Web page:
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State of the Media - Chris Edwards - ad:tech


State of the Media offers a range of articles, opinions & profiles with some of the most senior people in our industry.

ad:tech Australia - Sydney March 18 & 19Here we feature Chris Edwards - Content & Program Director for dmg :: events (organisers of the annual ad:tech conference) - and ask him to offer his views on digital media and an update on the new and improved ad:tech Australia conference to be held in Sydney - March 18 & 19.  See conference agenda, speaker line-up and buy tickets here. 

  • Name: Chris Edwardsad:tech Australia - Chris Edwards
  • Works:  dmg :: events
  • Job Title & Role Description: Content & Program Director ANZ for dmg :: events - My role is focused on creating compelling event programs featuring thought leaders and subject matter experts from around Australia and around the globe for ad:tech Australia, the ad:tech Data Summit and the iMedia Summit series of events.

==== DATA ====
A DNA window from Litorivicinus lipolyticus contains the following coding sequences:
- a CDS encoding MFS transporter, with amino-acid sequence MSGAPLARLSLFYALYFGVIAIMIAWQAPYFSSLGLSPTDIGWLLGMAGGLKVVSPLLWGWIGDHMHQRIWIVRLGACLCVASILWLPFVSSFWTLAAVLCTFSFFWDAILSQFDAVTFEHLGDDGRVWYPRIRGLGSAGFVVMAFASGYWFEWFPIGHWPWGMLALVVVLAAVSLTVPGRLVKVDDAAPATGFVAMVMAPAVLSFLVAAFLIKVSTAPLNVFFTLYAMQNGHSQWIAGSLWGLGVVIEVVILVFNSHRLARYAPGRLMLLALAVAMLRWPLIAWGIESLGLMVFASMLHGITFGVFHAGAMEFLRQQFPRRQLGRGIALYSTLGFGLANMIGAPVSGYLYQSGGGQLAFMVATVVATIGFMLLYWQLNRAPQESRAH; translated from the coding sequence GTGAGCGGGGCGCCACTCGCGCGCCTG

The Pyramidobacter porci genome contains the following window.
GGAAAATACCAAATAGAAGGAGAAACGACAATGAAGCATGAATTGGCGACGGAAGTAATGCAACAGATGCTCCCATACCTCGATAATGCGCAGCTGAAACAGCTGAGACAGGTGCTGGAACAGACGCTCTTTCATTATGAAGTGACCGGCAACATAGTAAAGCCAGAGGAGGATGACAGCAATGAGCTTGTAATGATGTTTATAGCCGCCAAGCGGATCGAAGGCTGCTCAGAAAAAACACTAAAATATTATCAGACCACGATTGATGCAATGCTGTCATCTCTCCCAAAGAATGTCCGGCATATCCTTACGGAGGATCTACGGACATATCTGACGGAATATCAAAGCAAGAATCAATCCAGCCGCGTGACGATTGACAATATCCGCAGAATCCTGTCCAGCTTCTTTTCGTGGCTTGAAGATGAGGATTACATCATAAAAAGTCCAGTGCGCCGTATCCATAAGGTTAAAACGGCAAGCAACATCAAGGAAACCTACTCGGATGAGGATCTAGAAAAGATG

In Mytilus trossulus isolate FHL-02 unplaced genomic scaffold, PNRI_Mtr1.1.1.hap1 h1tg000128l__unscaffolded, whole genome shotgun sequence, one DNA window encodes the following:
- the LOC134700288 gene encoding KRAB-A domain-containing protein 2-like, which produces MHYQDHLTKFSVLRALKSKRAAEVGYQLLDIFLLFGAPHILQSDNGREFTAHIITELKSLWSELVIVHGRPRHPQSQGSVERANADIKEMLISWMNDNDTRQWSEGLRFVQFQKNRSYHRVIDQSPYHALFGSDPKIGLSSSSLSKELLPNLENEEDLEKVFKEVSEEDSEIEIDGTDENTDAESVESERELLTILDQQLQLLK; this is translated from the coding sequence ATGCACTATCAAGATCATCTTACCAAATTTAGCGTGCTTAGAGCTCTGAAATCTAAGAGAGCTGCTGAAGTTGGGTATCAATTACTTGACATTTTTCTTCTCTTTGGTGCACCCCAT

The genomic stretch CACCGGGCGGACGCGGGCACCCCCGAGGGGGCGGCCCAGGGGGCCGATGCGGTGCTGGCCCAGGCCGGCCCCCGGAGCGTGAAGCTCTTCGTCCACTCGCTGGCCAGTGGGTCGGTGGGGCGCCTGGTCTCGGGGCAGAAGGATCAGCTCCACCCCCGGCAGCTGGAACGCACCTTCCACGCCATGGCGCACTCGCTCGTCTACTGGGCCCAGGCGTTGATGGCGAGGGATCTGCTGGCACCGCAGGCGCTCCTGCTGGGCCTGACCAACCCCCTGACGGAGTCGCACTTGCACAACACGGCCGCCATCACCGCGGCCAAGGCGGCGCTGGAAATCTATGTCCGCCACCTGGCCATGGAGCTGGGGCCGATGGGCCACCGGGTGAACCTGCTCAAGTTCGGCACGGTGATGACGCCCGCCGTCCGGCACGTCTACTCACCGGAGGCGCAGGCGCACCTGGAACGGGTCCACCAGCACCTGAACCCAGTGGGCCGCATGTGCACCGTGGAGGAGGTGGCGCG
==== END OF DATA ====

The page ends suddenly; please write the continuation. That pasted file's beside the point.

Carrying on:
Please highlight your industry experience and your career path to your dmg :: events role?

I began my working life in a very different world – I spent a decade in the army as a Combat Engineer. I’d never touched a computer, had a mobile phone or email address prior to 1998. After shedding the uniform I took a year off to unwind, managed a bar in Brisbane, and took some time to think about what my next challenge would be. The answer arrived over beers (as it tends to do).

I had a mildly inebriated and impassioned conversation with a patron who was extoling the many virtues of working for Sensis selling online advertising and I was hooked. So I moved to Sydney, applied for a role, got it, and haven’t looked back since. That was 2001. Over the years to come I eventually outgrew sales roles to take on product focused roles where I developed new products and business units for companies like Derwent Howard, Gallery De Pasquale and News Digital Media.